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The Poster Awards of the 54th ICBL: "Linking transcription to physiology in lipidomics"

During the gala dinner at the Nicolaus Hotel Roof Garden the traditional Poster Award winners were announced. Members of the 2013 Poster Award Jury were: Laszlo Vigh (chairman), Hungary, Makoto Ito (Japan), Norma Sterin-Speziale (Argentina), Christian Wolfrum (Zurich), Donatella Caruso (Italy), Emma De Fabiani (Italy) and Chiara Degirolamo (Italy). From about 75 posters, 36 were eligible as finalists by the Poster Award Jury. The pre-selected posters were more closely inspected by all members of the Poster Award Jury during the Conference poster sessions. Criteria for selecting the top posters were the relevance of the topic, originality of the subject, the quality of the presentation, the visual appearance, and discussions with the presenter. In this year’s two Poster Award presentations were sponsored by Progress in Lipid Research. The abstracts of the two winning posters are shown below. The ICBL community is proud of the high quality of the posters presented at the Bari meeting and congratulates the winners.

Laszlo Vigh, Vice President of ICBL

The winners of the 2013 ICBL Poster Awards were: Erika Fiorino (Università degli Studi di Milano, Milano, Italy) and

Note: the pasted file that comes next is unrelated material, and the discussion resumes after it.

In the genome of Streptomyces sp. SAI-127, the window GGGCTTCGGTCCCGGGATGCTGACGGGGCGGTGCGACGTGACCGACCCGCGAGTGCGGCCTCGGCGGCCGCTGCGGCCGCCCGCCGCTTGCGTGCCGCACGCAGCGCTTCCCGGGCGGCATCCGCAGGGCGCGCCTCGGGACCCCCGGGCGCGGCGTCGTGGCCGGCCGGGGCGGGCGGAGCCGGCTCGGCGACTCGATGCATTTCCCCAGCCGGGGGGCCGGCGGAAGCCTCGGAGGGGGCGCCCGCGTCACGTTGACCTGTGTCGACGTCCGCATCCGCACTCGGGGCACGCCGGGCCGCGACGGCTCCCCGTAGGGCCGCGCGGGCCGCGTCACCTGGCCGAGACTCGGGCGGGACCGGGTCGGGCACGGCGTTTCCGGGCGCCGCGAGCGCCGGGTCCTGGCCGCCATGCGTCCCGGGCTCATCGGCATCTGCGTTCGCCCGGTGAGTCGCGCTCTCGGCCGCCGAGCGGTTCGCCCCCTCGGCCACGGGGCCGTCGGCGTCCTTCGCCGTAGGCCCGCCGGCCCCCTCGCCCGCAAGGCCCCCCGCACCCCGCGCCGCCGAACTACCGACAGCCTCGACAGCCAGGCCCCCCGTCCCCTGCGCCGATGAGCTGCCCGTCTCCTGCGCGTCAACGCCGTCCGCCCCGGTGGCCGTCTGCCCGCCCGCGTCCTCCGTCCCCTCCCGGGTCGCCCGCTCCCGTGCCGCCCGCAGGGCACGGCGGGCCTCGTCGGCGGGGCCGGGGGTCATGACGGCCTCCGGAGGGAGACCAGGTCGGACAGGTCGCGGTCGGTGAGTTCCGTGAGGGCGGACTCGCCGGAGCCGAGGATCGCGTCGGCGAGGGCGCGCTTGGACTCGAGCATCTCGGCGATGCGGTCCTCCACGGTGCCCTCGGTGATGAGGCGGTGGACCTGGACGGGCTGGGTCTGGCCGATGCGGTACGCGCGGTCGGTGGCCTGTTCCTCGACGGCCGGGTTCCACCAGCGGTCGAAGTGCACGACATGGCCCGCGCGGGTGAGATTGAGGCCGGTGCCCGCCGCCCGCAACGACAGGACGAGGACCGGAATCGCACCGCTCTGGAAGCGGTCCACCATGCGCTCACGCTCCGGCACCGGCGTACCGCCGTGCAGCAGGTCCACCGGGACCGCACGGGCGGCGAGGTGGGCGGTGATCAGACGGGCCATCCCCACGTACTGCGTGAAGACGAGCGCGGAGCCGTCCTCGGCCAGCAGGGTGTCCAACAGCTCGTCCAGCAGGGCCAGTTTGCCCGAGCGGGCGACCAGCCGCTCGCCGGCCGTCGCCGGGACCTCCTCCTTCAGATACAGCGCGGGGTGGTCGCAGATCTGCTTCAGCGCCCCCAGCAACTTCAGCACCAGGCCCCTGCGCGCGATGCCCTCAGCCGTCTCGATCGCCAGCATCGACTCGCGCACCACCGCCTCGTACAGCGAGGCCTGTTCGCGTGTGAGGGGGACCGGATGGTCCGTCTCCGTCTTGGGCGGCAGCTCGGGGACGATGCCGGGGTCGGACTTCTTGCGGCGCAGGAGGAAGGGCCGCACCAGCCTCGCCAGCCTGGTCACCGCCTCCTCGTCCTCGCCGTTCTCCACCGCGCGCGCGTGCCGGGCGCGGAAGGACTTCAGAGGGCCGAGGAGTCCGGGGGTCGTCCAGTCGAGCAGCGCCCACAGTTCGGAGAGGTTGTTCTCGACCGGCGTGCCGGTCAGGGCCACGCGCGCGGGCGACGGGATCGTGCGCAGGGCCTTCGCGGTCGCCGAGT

Katarzyna Malenczyk (Nencki Institute of Experimental Biology, Warsaw, Poland)

Progress in Lipid Research Poster Awards


E. Fiorino, C. Multineddu, F. Gilardi, A. Ferrari, M. Giudici, N. Mitro, D. Caruso, E. De Fabiani, M. Crestani

Studi di Milano, Italia

Cholesterol 7a-hydroxylase (CYP7A1) is the major check-point of bile acid (BA) synthesis, quantitatively the most important route of cholesterol disposal in mammals. BA returning to the liver repress CYP7A1 expression. We showed that BA induce the sequential recruitment of HDAC7, 3, 1 and of the corepressor SMRTα on the CYP7A1 promoter. Previous results showed that non-selective HDAC inhibitors increase CYP7A1 expression in vitro and in vivo by preventing the negative feedback exerted by BA and reduce serum cholesterol in mice. Based on these seminal findings, our aim was to define the role of specific HDACs and corepressors in the regulation of CYP7A1. To this end, we tested class selective HDAC inhibitors in vitro and in vivo. By using a human reporter cell line containing CYP7A1 promoter upstream of luciferase gene, we demonstrated that the class I selective HDAC inhibitor MS275 prevented the repressive effect of BA on CYP7A1. In addition, MS275 increased liver Cyp7a1 expression in C57Bl/6J mice. To unravel the role of specific HDACs and corepressors we cloned shRNA against Hdac1, 3, 4, 5, 7 and Smrt in adenovectors and we tested them in primary hepatocytes. Hdac1, 7 and Smrt silencing significantly increased Cyp7a1 transcription, highlighting their involvement in the regulation of this gene. To investigate the role of HDAC7 in vivo we generated a HDAC7 liver-specific KO mouse (H7LivKO) and observed 10% reduction of total plasma cholesterol in this mouse model. Preliminary results in H7LivKO mice on western diet showed reduction of body weight and of LDL-cholesterol, lower liver lipid accumulation and liver size compared to wild type mice suggesting a role of HDAC7 on hepatic cholesterol and lipid metabolism. Collectively, our results show that specific HDACs affect CYP7A1 transcription and underscore their role in the regulation of BA and lipid homeostasis.